Ph.D. in Education, 2015
School of Education
January 1, 2011
Experiences at Informal Science Center Led to Doctoral Work in Learning, Cognition, and Development
Jennifer Long is a Ph.D. student specializing in Learning, Cognition, and Development. Prior to entering the Ph. D. program, Jennifer worked as an instructional designer in the Center for Cooperation in Research and Education (CORE) located at an informal science center. As the program director and designer, she led design teams that developed programs to address challenging educational issues by building effective, efficient bridges between the research and education communities. Through multiple projects, CORE developed solutions to improve science education by building partnerships between university research and formal and informal education.
Because of her work at an informal science center, one of Jennifer’s main areas of interest is in the informal environments that are intentionally designed to teach about science and the physical and natural world. Each year, tens of millions of people, young and old, explore and learn about science by visiting informal science centers, participating in informal science programs, and using media to explore their interests. This learning is increasingly recognized as an important component of our national educational system, operating in support of formal education and as a part of a life-long, life-wide, life-deep educational continuum. It is in these informal spaces—natural history museums, science centers, zoos, botanical gardens, nature centers, aquariums, and planetariums—that people can pursue and develop knowledge that supports both their personal interest and our national education agenda.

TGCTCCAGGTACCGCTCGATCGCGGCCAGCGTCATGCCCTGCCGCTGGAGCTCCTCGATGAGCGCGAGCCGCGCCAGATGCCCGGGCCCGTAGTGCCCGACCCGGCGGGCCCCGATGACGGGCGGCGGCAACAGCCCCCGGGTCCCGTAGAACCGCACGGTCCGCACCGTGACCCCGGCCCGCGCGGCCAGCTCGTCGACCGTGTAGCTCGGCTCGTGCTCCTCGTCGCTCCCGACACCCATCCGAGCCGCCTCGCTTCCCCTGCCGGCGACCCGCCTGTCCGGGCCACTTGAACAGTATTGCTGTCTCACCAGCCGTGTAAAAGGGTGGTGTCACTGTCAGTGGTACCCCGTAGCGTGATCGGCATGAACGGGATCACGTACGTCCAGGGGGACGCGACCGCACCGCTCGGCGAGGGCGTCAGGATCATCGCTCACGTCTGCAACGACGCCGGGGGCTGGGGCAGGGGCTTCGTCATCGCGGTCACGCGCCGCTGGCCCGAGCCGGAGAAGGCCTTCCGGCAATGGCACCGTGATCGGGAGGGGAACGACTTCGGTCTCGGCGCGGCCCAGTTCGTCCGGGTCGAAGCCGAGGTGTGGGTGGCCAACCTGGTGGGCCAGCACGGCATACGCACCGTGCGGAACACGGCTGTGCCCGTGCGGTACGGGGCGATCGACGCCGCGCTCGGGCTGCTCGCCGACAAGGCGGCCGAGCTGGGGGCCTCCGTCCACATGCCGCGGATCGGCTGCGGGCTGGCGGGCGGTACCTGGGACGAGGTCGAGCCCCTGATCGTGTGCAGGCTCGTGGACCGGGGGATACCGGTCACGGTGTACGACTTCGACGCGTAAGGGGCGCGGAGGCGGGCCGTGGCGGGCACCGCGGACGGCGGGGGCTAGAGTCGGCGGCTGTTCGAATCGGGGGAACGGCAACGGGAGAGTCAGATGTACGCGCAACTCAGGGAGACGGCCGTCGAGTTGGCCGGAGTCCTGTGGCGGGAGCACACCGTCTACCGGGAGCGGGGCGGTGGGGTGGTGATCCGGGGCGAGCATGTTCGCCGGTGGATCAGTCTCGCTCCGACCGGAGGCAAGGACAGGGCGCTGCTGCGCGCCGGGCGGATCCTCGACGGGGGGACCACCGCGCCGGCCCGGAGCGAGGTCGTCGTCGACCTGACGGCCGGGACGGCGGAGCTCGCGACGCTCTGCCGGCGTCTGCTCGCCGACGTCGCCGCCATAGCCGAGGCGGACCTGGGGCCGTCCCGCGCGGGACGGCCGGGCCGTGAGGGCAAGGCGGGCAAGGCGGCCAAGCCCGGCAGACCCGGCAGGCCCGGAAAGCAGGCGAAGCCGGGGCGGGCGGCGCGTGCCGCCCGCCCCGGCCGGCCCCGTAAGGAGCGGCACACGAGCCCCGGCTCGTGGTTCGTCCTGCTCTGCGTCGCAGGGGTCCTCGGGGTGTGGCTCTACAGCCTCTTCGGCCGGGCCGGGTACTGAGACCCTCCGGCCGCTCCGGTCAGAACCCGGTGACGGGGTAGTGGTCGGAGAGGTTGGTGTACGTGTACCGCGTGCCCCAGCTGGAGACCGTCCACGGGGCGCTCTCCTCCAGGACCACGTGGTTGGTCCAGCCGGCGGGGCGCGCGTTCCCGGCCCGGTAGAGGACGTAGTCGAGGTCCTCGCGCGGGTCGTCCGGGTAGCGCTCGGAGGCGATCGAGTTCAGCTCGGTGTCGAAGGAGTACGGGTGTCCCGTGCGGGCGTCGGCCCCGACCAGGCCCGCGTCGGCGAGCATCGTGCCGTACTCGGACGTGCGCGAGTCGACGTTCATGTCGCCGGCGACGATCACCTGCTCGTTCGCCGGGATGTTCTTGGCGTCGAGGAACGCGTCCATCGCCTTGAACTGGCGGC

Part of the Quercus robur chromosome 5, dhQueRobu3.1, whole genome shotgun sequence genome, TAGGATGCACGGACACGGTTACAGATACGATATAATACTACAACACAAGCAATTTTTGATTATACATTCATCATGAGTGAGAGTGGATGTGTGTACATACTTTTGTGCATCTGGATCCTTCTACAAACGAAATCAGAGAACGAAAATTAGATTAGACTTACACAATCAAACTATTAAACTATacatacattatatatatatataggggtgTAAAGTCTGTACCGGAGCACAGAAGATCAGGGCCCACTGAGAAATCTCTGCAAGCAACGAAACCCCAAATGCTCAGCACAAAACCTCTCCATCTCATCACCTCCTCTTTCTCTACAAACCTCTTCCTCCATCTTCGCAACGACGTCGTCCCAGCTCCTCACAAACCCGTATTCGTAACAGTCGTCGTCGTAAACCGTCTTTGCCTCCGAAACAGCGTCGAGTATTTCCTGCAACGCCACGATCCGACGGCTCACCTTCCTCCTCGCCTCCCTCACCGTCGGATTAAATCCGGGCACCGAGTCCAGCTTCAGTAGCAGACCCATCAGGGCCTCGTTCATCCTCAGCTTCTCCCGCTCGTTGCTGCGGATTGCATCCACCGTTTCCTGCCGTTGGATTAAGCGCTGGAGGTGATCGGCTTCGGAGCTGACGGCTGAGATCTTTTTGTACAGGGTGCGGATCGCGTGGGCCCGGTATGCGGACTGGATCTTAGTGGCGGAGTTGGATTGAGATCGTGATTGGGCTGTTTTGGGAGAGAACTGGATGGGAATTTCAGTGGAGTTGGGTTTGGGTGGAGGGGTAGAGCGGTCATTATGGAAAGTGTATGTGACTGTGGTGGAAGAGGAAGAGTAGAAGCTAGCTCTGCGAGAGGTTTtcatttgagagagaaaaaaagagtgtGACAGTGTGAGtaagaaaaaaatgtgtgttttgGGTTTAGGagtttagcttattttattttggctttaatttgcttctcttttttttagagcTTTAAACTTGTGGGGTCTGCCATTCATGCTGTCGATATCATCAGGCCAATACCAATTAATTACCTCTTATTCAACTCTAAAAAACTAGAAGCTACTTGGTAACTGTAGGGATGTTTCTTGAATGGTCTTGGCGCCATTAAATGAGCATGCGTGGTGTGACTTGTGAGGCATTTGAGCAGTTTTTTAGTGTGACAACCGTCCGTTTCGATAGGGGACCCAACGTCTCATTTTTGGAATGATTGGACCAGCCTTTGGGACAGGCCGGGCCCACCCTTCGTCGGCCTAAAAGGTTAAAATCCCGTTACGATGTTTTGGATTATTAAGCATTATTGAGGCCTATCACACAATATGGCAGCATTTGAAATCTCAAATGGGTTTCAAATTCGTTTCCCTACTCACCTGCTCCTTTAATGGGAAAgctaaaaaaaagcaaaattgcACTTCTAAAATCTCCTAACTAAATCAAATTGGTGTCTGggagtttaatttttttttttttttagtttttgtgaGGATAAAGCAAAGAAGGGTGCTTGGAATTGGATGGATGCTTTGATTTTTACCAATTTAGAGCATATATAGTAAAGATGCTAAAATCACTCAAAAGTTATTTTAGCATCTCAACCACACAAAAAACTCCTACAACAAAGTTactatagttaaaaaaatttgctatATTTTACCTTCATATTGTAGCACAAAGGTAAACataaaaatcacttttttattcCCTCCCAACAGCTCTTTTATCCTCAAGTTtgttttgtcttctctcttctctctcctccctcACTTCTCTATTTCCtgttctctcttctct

In addition to her interest in informal science education, Jennifer is currently involved in three research projects. First, she is working with Dr. Elizabeth van Es to investigate the role that university supervisors play in apprenticing pre-service teachers into a community of ambitious teaching. Second, she is involved in a ST Math, a collaborative project among UC Irvine, the MIND Research Institute, and the Orange County Department of Education, designed to study the effects of an interactive math software based on spatial-temporal concepts of learning. As a member of the project team, Jennifer will study the effects of fidelity of program implementation on learning outcomes. Finally, she is the working with researchers in the Department of Education and the Department of Informatics as the educational designer for Karunatree, a story-driven web and mobile game designed to cultivate children’s scientific understanding of distributed causal networks in the environment.